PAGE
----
~ By PMAlliance
Keeping a project management team running smoothly can be a challenge, especially when budgets are lean and expectations are high. Every manager needs to figure out the best way to lead and motivate, but a few baseline principles will keep you pointed down the right path.
While you may be the leader of the group, your primary concern must be the group itself. Even if you're a hands-on manager, remember you're also there to coach, evaluate, and mentor. Make time to attend to each of these areas regularly.
You can't accomplish your team's objectives by yourself, so work hard to help your employees do their jobs. Remove obstacles, work through glitches, and fight for the resources your employees need to achieve success.
Avoid playing favourites or putting your own ambitions above those of your team, because people are quick to sniff out words and actions that are unfair or self-serving. You'll still need to make unpopular decisions from time-to-time, but you'll retain your team's respect.
Few things undermine respect and enthusiasm as quickly as being criticised, disciplined, or embarrassed in public. Allow employees the courtesy of carrying out sensitive discussions in private, give them the benefit of the doubt when mistakes occur, and never lose sight of their individual career goals.
By utilising an employee's natural strengths to their full potential, you'll not only allow the employee to feel a tremendous sense of value and accomplishment, you'll also be giving your team the benefit of those skills.
When an employee accomplishes a tough goal or really pulls out a win, seize on it. Let the rest of the team know about the accomplishment, look for other ways to repeat the success on future projects, and keep an eye out for opportunities that would allow the employee to help mentor others to achieve similar results.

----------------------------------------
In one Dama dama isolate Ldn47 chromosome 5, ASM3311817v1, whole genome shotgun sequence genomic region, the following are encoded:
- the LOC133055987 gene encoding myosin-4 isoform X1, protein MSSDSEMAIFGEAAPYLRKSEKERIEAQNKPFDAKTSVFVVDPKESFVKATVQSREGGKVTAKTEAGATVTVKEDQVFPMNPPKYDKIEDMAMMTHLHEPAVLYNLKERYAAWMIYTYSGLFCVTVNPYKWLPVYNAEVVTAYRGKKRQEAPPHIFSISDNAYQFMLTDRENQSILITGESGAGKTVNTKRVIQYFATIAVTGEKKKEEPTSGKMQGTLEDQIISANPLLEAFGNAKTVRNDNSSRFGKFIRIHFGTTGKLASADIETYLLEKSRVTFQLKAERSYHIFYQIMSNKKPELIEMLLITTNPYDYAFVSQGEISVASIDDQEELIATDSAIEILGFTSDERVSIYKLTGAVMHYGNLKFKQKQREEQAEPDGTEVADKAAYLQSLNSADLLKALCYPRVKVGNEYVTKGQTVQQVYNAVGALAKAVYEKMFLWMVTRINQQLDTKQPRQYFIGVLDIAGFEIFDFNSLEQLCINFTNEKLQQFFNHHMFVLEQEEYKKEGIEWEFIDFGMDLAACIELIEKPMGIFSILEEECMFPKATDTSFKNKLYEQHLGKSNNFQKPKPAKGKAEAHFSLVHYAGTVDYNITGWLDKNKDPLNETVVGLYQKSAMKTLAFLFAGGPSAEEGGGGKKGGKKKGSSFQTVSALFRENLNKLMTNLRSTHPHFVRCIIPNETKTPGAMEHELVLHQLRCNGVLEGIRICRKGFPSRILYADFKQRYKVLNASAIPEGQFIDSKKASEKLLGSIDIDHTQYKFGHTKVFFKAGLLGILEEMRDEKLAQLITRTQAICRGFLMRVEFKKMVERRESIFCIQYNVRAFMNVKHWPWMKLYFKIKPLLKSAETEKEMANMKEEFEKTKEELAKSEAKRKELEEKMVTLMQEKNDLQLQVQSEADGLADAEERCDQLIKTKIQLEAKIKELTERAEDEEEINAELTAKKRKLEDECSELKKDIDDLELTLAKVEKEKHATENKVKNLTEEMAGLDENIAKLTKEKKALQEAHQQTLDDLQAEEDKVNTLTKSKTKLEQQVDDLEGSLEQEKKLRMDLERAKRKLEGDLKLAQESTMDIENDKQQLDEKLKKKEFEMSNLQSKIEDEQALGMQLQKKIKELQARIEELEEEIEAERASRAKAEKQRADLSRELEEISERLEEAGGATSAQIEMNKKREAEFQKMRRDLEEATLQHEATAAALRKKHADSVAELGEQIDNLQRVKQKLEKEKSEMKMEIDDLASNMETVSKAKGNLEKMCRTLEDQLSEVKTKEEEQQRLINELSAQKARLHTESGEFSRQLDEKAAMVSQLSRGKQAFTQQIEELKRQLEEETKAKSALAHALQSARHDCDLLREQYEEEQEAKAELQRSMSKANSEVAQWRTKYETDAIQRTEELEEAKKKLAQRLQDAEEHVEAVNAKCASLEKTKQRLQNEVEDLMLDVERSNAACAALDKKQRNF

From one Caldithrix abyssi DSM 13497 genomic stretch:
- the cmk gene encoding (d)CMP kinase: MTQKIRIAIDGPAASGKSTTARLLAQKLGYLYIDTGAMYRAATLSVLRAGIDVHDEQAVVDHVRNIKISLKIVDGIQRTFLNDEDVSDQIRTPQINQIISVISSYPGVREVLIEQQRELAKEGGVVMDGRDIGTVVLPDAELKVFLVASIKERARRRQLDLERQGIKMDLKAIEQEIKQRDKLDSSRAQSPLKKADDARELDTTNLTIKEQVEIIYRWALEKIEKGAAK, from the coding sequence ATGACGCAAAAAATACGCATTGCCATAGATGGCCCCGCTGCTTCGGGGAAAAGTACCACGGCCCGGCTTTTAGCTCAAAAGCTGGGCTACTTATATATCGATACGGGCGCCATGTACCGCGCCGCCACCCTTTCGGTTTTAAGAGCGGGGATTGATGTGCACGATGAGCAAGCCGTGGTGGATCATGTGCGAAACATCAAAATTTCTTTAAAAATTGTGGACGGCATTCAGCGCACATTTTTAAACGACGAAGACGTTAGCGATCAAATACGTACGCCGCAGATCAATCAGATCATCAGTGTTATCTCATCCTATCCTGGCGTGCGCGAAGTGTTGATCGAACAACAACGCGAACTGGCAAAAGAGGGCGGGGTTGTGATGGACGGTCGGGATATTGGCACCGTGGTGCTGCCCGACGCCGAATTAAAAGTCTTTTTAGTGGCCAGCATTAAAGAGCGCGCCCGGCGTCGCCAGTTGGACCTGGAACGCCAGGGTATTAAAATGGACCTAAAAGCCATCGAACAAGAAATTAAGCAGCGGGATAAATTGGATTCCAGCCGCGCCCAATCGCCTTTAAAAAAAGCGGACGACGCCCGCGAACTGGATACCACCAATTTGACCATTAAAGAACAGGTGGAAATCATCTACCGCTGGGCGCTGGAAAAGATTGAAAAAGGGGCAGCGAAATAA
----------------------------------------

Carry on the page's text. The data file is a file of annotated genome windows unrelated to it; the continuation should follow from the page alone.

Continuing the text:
Without it, your employees will become frustrated that their efforts aren't paying off, and you'll be equally exasperated because your team isn't reaching its potential.
Don't expect employees to learn new skills, modify behaviours, or improve their performance overnight. Instead, work on small changes here and there, and you'll find solid long-term results.
Once you've worked with the team to correct an error, shift your focus to helping them understand how the mistake occurred, what signposts they missed originally, and how they can avoid repeating the same mistake later.
If you have a team member with more expertise in a particular area, don't try to hide or mitigate it-celebrate it! Successful teams combine each member's specific talents into a high-performing whole, and any ego or insecurities you bring to the table will only undermine that.
By stepping back and allowing your employees to do their jobs, you'll instil in them greater confidence and a higher degree of accountability. You'll also be supporting their efforts to increase their skills sets and improve their decision-making capabilities.
You should be your employees' biggest fan and strongest supporter. Ensure that your executive team is aware of your group's accomplishments, work with senior staff members to gain recognition for the team's successes, and be diligent in rewarding individual achievers with promotions when appropriate.